Visiting the Seminole Heritage Trail at Fort Cooper State Park
Morning mist rose from the still waters of the 160-acre Lake Holathlikaha in the City of Inverness, located in Citrus County, Florida. The early calm broke with a whooshing sound overhead as two large grey birds swooped across the sky, landing in unison like well-trained pilots, on the swath of sandy beach that wrapped around the lake’s edge. The Sandhill cranes were unperturbed at my presence as they picked through the sand with their needle-nose plier beaks in search of bugs for breakfast.
I remained motionless as the twin birds pecked their way past me cleaning the sand of pests. The birds rounded up their breakfast meal at the north end of the beach and then took off again to soar majestically into the sky.
Early morning found me the sole visitor to Fort Cooper State Park in Inverness. I had just dropped my daughter off for an SAT test at the high school and had time to spare. I could have headed to the coffee shop, but the lure of the morning trails was too great. After all, everyone knows the best wildlife sightings are early in the morning and late in the day.
I hung out at the lake longer to photograph ducks and a curious little blue heron. Lake Holathlikaha ran high during my visit, flooding all the way up to the lakeside picnic tables. There was a trail around the lake’s edge I had once walked with my sister, but today it was underwater, driving me away from the water’s edge and onto the paved park trails.
Seminole Heritage Trail at Fort Cooper State Park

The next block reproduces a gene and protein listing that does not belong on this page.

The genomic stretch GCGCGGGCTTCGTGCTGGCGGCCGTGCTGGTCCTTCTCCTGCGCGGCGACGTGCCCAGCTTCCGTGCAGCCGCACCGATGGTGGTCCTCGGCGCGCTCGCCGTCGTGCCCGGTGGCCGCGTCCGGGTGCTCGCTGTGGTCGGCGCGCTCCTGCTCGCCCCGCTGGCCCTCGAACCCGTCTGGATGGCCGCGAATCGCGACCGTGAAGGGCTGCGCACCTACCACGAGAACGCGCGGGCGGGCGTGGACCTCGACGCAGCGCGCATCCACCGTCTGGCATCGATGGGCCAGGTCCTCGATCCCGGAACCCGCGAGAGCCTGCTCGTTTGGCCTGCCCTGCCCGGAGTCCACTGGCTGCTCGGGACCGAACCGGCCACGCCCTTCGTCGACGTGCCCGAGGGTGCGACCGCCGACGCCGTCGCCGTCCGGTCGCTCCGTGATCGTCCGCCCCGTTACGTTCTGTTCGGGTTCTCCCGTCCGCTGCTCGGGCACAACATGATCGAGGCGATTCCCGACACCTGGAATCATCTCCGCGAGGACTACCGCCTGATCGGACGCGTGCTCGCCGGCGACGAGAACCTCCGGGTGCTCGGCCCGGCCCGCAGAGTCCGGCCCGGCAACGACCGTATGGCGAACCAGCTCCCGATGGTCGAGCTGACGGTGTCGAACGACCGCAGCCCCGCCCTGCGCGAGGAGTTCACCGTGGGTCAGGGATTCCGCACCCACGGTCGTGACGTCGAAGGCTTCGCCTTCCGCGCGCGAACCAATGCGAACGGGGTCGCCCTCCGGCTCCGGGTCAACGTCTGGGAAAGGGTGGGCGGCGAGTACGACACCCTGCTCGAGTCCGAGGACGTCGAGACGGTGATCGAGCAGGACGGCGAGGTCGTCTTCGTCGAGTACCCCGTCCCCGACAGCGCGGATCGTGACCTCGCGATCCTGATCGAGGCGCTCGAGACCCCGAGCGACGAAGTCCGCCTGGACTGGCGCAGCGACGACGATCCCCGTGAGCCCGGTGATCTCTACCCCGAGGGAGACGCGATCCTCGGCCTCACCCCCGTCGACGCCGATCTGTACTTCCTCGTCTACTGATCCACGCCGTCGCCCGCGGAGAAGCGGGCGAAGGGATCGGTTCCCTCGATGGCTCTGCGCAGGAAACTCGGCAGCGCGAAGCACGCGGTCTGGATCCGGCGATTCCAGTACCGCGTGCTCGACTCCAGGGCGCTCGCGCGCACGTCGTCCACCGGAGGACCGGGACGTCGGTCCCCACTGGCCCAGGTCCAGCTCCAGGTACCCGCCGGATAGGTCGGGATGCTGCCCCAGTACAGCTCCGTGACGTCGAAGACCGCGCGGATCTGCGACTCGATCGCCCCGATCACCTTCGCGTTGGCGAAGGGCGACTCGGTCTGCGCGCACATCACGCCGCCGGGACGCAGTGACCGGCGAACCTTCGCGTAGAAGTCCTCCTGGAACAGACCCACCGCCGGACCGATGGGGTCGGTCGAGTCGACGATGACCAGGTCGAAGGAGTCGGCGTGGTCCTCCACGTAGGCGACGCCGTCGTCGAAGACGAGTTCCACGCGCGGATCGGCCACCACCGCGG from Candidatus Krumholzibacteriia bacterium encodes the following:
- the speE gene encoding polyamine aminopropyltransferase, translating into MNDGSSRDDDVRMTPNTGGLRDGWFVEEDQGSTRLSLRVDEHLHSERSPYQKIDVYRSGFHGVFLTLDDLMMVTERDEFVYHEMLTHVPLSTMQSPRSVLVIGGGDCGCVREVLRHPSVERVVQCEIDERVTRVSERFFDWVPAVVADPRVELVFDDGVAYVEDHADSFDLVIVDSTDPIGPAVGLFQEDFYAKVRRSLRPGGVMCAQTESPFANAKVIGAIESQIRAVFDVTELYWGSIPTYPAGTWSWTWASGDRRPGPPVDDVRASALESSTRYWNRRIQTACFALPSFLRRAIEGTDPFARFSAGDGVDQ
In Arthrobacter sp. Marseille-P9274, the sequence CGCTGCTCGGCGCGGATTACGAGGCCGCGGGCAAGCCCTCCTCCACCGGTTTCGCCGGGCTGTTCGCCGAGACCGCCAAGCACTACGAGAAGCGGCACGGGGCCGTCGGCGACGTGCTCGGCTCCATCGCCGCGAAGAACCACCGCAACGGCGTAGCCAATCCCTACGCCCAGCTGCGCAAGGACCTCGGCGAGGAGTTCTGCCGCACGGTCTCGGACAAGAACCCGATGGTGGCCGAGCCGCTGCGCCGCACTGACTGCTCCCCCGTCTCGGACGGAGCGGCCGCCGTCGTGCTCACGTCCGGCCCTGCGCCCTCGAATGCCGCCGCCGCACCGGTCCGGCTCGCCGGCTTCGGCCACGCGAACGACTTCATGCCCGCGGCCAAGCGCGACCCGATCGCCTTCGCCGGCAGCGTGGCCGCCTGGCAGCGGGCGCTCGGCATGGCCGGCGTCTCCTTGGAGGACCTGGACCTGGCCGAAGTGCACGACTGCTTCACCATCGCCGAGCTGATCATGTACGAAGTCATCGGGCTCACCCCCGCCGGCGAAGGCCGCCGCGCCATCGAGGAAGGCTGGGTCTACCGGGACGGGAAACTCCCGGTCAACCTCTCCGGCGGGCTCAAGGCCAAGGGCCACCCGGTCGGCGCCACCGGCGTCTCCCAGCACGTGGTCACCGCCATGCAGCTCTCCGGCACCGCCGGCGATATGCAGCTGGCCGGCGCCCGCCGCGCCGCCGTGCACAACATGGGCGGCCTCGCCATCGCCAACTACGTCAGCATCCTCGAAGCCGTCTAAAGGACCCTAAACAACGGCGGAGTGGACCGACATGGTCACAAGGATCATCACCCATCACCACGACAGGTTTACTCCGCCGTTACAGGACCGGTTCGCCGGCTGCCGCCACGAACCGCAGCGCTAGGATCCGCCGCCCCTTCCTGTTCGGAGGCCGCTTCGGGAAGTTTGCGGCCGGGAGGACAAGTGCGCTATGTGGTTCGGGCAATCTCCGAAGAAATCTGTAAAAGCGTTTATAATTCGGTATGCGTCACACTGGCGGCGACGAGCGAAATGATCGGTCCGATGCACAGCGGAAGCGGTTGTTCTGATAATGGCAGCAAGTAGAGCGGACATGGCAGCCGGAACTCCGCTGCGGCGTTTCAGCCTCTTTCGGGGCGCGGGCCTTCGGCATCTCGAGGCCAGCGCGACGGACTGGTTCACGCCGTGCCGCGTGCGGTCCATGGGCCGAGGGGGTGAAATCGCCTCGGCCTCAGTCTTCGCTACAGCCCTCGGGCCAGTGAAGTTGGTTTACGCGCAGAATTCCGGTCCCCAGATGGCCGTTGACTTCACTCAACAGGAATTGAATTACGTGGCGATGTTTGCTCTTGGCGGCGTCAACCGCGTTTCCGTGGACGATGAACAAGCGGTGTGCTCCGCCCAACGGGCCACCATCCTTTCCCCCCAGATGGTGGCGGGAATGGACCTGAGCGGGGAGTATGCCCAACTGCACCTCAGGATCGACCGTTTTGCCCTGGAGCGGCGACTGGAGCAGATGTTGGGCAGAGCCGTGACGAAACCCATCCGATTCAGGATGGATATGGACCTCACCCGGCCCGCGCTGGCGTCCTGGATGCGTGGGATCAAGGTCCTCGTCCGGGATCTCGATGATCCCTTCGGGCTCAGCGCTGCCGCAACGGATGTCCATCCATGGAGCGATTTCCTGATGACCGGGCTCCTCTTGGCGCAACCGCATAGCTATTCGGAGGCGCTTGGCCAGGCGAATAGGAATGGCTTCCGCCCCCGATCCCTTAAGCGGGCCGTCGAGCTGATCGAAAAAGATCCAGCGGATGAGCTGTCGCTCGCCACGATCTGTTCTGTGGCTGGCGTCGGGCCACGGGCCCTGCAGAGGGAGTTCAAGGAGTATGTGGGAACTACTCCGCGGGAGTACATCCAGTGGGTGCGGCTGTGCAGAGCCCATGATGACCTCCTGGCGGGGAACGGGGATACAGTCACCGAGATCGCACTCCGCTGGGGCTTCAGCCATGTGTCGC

The 1.5-mile round trip Seminole Heritage Trail leads from the parking areas and through the woods to what was the site of Fort Cooper. It’s a paved trail. Stroller and cycling friendly. And this morning I had it all to myself.
The path leads through a hammock of oaks and sweet gum, past magnolias and tree trunks covered in moss. It was an easy hike, but through an area steeped with a turbulent past. Four information kiosks located along the trail whisk visitors back to the 1800’s and a history filled with betrayals and bloodshed.
Seminoles in Florida
The Seminoles descend from the Eastern Muskogean line of Native Americans, made up of smaller tribes, such as the Calusa, Timucua and Apalachee, among others. They lived, farmed and fished throughout the coastal regions of what is now Alabama, Georgia and Northern Florida.
They also aided in providing refuge for escaped slaves from the United States Colonies. The US Army would send troops over the border in attempts to recapture escaped slaves, engaging in skirmishes with the Seminoles.
Worst Deal Ever
After acquiring Florida from Spain, the United States government introduced the Treaty of Moultrie Creek in 1823 to the Seminole tribes, which basically stated the Seminoles would forfeit their lands and claims to 32-million acres of lands in Florida to the U.S. government and be relocated to a 4-million acre preserve in the Cove of the Withlacoochee.
In the treaty, the United States was to provide transportation, cattle, hogs, and farm tools for land cultivation for the Seminoles in the Cove.
The Cove of the Withlacoochee is a 100 square mile region of wild swamps, marshy wetlands and upland hammocks along the Withlacoochee River and Lake Tsala Apopka Chain of Lakes in what is now Citrus County.